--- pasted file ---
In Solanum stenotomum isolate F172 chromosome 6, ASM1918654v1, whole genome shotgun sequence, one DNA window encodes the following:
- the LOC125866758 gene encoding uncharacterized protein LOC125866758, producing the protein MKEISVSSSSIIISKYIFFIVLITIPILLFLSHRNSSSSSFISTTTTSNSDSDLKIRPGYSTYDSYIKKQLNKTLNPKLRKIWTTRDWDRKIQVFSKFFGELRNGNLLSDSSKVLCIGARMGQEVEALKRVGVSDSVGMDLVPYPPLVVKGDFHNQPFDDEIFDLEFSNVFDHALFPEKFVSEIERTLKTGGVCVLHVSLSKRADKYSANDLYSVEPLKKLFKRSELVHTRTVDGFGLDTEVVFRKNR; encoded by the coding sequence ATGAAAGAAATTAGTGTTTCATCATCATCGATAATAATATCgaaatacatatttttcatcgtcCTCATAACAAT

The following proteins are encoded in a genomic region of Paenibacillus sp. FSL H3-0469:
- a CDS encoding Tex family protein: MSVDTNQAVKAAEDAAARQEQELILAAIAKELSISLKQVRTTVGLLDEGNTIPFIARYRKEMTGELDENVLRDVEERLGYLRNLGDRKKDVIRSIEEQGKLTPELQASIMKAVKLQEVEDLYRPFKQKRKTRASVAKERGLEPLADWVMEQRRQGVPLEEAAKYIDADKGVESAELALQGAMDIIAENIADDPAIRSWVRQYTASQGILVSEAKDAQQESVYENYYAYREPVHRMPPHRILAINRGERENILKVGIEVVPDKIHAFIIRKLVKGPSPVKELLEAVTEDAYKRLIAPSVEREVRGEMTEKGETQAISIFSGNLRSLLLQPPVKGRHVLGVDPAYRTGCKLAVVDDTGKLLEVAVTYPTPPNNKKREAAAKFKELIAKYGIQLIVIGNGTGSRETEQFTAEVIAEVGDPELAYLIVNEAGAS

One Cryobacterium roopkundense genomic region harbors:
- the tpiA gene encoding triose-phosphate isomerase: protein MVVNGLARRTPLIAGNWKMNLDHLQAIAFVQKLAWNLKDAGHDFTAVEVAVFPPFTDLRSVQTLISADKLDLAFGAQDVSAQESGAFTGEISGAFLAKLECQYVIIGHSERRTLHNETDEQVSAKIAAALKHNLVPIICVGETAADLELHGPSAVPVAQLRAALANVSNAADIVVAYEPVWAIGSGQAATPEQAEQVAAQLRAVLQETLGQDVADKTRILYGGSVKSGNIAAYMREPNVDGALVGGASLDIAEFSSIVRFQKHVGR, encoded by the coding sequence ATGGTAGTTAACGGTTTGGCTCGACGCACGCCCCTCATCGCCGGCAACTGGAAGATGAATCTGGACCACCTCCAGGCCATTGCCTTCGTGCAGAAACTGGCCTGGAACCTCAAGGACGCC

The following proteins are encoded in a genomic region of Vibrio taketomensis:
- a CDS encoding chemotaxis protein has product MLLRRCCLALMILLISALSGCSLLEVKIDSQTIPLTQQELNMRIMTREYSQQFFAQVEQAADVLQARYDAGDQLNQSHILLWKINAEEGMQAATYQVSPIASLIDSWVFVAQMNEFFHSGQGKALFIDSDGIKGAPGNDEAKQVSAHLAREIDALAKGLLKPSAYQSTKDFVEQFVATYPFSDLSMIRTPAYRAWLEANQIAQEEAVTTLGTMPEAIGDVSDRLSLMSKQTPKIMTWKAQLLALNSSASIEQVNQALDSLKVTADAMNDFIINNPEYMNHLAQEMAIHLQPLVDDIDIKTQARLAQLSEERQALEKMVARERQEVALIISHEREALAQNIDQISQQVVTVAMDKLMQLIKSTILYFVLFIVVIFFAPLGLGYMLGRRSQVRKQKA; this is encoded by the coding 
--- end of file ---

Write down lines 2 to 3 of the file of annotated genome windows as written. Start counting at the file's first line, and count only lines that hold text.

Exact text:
- the LOC125866758 gene encoding uncharacterized protein LOC125866758, producing the protein MKEISVSSSSIIISKYIFFIVLITIPILLFLSHRNSSSSSFISTTTTSNSDSDLKIRPGYSTYDSYIKKQLNKTLNPKLRKIWTTRDWDRKIQVFSKFFGELRNGNLLSDSSKVLCIGARMGQEVEALKRVGVSDSVGMDLVPYPPLVVKGDFHNQPFDDEIFDLEFSNVFDHALFPEKFVSEIERTLKTGGVCVLHVSLSKRADKYSANDLYSVEPLKKLFKRSELVHTRTVDGFGLDTEVVFRKNR; encoded by the coding sequence ATGAAAGAAATTAGTGTTTCATCATCATCGATAATAATATCgaaatacatatttttcatcgtcCTCATAACAAT

The following proteins are encoded in a genomic region of Paenibacillus sp. FSL H3-0469: